So today, we’re going to share with you some important information about how anxiety affects your relationship to yourself — we’re referring to how you think and feel about your self — body and mind. When the fight-flight-freeze response is in overdrive it affects how we think, feel and behave. We’re also going to offer you some practical tips to deal with anxiety — we hope to show you how psychology can help you slow down your mental motor. 

Anxiety causes us to get stuck on fearful, recurring negative and critical thoughts (e.g., overthinking about the past, excessive self-criticism and worry). You may become scared of what you’re feeling (e.g., intense anger, loneliness). Sometimes anxiety can cause us to become overly self-conscious about expressing ourselves or dreading certain sensations (e.g., pounding heart, sweating, flushing, muscle tension).  When this happens our mind and body tells us we aren’t safe! And we get stuck in a negative feedback loop — our negative, fearful recurring thoughts create more fearful sensations in our bodies, and our sensations indicate danger. This cycle continues to fuel our worry and negative thinking — this is the cycle of anxiety! When your mind and body are in overdrive like this and running on fear, you can’t stop this negative feedback loop — the capacity to reflect and respond appropriately to the threat becomes compromised. It’s as though, you can’t dislodge from the thoughts and sensations that crowd your mind.  There’s no inner peace, relaxation or safety. You become uncertain, self-doubting, and feel unease.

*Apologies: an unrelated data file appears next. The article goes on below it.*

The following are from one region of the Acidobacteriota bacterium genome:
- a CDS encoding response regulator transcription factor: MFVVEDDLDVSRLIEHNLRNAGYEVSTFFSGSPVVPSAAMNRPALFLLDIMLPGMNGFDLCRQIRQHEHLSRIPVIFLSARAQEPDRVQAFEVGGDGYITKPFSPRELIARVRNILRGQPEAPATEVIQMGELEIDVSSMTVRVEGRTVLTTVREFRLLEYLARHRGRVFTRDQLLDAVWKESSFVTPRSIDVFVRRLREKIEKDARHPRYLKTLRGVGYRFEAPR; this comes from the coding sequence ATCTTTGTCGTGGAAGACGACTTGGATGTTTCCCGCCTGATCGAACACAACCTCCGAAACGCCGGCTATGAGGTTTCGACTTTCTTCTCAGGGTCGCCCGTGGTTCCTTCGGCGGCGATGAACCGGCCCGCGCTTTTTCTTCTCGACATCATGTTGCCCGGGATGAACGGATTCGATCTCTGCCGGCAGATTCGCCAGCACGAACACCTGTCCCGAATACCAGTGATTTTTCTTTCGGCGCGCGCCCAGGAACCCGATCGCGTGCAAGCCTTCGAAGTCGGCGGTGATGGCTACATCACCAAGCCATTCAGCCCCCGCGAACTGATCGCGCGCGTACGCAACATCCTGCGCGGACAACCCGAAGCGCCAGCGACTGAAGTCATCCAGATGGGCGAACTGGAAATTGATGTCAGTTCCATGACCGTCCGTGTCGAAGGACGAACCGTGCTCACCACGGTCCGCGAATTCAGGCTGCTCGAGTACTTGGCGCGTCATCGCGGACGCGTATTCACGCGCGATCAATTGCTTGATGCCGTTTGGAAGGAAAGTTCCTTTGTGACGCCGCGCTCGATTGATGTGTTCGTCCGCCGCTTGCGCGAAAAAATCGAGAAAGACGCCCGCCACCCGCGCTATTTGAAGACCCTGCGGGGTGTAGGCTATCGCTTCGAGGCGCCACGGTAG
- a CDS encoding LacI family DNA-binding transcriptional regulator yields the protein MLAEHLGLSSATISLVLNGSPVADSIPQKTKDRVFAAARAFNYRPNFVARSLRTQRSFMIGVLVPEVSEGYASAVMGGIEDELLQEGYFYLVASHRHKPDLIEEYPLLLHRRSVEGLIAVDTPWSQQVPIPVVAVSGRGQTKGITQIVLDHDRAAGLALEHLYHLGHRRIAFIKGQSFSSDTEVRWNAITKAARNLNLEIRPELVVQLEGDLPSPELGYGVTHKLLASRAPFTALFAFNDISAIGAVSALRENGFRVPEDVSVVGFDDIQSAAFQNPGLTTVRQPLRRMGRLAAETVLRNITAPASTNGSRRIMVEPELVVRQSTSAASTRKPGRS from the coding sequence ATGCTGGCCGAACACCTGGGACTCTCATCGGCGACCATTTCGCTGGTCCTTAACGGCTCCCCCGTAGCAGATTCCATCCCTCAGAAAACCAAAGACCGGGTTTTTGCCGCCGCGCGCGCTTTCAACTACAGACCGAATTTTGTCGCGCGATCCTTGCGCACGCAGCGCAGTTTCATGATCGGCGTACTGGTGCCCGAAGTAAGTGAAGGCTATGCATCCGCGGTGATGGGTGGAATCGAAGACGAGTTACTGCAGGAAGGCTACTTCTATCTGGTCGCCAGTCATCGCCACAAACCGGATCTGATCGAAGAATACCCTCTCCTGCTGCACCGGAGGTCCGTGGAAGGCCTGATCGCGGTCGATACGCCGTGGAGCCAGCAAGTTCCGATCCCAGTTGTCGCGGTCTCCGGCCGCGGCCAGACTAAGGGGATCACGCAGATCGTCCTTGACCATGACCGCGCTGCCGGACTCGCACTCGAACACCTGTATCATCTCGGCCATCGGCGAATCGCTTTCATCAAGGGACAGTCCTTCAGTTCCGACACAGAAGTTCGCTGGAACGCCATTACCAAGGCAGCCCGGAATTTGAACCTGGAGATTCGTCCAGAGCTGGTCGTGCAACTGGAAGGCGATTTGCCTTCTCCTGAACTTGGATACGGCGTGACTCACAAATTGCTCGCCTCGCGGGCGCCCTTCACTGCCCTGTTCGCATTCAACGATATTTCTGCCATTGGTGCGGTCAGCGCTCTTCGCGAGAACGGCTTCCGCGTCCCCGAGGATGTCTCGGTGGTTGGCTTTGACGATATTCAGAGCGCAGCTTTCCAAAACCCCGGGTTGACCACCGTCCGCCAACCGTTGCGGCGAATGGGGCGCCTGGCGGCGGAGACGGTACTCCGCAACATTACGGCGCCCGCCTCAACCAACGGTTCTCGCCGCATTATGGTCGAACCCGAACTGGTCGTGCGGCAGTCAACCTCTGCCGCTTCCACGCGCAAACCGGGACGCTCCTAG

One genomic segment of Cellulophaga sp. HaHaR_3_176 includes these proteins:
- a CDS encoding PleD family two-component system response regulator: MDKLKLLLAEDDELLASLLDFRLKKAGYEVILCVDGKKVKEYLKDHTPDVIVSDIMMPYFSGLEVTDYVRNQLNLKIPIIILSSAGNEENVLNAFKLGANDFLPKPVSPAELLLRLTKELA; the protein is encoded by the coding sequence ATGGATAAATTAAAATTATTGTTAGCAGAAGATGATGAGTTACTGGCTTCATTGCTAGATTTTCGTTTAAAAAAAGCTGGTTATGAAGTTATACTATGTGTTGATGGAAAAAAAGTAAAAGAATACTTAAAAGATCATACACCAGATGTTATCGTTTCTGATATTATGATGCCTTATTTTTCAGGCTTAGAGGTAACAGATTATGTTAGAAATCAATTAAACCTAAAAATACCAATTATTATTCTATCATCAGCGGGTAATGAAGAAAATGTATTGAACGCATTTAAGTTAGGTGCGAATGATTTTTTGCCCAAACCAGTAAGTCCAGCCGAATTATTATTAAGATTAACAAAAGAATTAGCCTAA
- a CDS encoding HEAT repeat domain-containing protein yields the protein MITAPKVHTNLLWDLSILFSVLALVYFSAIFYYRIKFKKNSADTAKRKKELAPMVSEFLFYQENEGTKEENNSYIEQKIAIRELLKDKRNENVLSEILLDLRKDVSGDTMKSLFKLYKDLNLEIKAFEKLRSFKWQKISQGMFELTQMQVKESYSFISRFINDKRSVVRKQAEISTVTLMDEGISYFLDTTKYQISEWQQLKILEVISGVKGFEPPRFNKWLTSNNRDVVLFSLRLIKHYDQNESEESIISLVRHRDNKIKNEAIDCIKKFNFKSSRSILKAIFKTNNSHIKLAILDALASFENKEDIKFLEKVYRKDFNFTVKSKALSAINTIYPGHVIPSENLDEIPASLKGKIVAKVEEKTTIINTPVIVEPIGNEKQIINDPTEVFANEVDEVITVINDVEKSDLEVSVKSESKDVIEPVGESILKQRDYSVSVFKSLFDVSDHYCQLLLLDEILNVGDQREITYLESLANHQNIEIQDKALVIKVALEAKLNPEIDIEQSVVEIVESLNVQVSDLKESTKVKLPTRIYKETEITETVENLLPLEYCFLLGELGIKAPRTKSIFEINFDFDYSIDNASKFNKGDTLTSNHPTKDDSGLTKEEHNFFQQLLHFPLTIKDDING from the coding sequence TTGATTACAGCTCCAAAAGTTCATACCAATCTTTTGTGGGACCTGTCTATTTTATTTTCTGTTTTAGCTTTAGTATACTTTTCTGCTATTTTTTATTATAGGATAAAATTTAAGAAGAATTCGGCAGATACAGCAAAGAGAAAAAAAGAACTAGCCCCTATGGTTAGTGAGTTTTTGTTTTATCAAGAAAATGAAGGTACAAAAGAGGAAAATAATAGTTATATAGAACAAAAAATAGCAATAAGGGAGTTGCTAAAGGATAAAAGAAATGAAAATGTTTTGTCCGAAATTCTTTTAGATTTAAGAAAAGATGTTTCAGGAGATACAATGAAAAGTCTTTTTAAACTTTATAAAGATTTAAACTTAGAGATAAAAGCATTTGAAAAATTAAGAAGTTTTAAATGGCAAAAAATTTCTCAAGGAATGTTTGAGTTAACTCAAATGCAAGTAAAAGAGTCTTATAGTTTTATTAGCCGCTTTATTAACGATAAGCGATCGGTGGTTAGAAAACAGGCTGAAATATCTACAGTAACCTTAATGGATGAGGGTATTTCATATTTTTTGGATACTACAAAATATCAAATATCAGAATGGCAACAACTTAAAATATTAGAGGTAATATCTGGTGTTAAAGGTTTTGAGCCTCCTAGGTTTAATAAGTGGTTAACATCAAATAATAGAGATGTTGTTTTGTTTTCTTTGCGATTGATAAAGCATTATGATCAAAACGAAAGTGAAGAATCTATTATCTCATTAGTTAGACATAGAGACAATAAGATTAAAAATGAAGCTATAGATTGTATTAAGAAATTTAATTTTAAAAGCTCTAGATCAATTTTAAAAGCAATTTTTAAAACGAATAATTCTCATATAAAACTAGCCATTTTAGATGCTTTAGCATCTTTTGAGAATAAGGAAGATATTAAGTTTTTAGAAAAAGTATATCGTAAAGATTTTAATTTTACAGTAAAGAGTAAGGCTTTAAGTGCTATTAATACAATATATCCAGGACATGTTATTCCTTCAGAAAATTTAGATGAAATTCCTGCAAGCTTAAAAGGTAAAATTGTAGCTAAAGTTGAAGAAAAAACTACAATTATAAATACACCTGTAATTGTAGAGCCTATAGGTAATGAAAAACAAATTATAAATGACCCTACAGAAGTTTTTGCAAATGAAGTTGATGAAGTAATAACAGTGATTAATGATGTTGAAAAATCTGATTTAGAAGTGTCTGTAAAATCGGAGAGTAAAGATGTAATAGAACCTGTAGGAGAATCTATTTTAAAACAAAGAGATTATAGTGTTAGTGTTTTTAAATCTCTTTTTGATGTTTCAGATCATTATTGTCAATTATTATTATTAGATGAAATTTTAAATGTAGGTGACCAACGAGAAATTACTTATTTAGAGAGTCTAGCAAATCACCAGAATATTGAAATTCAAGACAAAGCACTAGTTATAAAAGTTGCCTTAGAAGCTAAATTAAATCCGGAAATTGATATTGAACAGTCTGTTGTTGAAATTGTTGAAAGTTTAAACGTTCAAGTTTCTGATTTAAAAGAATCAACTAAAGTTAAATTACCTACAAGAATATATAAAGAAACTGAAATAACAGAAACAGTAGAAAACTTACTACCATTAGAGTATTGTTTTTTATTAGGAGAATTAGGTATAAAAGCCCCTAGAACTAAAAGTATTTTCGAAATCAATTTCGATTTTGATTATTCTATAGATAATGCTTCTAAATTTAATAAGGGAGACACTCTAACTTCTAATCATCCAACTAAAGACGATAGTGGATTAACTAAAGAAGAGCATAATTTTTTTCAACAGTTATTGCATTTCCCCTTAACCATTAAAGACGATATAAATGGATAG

Eventually, anxiety can start to drive your entire world — it’s persistent! When you can’t slow down your motor — it’s hard to sit alone with yourself with all that bodily tension — you’ll have to do a lot of things to calm yourself down eventually. You try to discharge the tension (e.g., distract, exercise, run), you avoid people, places, and/or situations, you lose focus and get distracted, you do repetitive things to calm yourself, you get aggressive with others who you perceive as threatening, you don’t show up to work, school, and even go outdoors to keep yourself safe! Maybe you over or under eat, over or under work, procrastinate, drink alcohol too much, have too much sex or risky sex, use illegal substances — these behaviours are in response to too much anxiety related tension!  Or maybe you think about things you’ve said or done, mistakes you’ve made during the day, over and over again — trying to think about whether what you’ve done or said during the day will bring about bad things for you. Either way, it’s hard to feel good and confident about yourself when your world becomes more and more confined, and you feel like you’re losing control.